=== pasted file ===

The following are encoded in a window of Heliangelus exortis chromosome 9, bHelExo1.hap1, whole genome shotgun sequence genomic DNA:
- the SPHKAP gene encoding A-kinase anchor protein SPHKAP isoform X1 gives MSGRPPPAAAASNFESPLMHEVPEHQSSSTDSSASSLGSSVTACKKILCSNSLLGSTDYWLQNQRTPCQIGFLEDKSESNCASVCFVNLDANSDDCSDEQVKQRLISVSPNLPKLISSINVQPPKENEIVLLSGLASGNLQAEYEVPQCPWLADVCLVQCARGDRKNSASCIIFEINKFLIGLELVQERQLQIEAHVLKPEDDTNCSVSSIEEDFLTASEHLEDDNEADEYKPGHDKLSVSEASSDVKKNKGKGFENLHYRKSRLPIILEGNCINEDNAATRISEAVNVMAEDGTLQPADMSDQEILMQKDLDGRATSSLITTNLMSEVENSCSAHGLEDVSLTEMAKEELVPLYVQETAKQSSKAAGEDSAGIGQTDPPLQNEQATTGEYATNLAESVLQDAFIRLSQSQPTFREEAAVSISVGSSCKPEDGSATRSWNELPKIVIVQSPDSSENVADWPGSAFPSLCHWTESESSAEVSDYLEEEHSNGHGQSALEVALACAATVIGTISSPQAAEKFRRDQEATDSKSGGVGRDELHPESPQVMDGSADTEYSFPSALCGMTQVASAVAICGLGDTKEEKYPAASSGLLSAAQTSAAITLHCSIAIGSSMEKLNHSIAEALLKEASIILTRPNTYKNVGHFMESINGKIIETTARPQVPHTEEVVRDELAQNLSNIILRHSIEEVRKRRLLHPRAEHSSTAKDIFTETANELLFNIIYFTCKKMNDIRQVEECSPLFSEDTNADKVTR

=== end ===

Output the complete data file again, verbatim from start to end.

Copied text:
The following are encoded in a window of Heliangelus exortis chromosome 9, bHelExo1.hap1, whole genome shotgun sequence genomic DNA:
- the SPHKAP gene encoding A-kinase anchor protein SPHKAP isoform X1 gives MSGRPPPAAAASNFESPLMHEVPEHQSSSTDSSASSLGSSVTACKKILCSNSLLGSTDYWLQNQRTPCQIGFLEDKSESNCASVCFVNLDANSDDCSDEQVKQRLISVSPNLPKLISSINVQPPKENEIVLLSGLASGNLQAEYEVPQCPWLADVCLVQCARGDRKNSASCIIFEINKFLIGLELVQERQLQIEAHVLKPEDDTNCSVSSIEEDFLTASEHLEDDNEADEYKPGHDKLSVSEASSDVKKNKGKGFENLHYRKSRLPIILEGNCINEDNAATRISEAVNVMAEDGTLQPADMSDQEILMQKDLDGRATSSLITTNLMSEVENSCSAHGLEDVSLTEMAKEELVPLYVQETAKQSSKAAGEDSAGIGQTDPPLQNEQATTGEYATNLAESVLQDAFIRLSQSQPTFREEAAVSISVGSSCKPEDGSATRSWNELPKIVIVQSPDSSENVADWPGSAFPSLCHWTESESSAEVSDYLEEEHSNGHGQSALEVALACAATVIGTISSPQAAEKFRRDQEATDSKSGGVGRDELHPESPQVMDGSADTEYSFPSALCGMTQVASAVAICGLGDTKEEKYPAASSGLLSAAQTSAAITLHCSIAIGSSMEKLNHSIAEALLKEASIILTRPNTYKNVGHFMESINGKIIETTARPQVPHTEEVVRDELAQNLSNIILRHSIEEVRKRRLLHPRAEHSSTAKDIFTETANELLFNIIYFTCKKMNDIRQVEECSPLFSEDTNADKVTR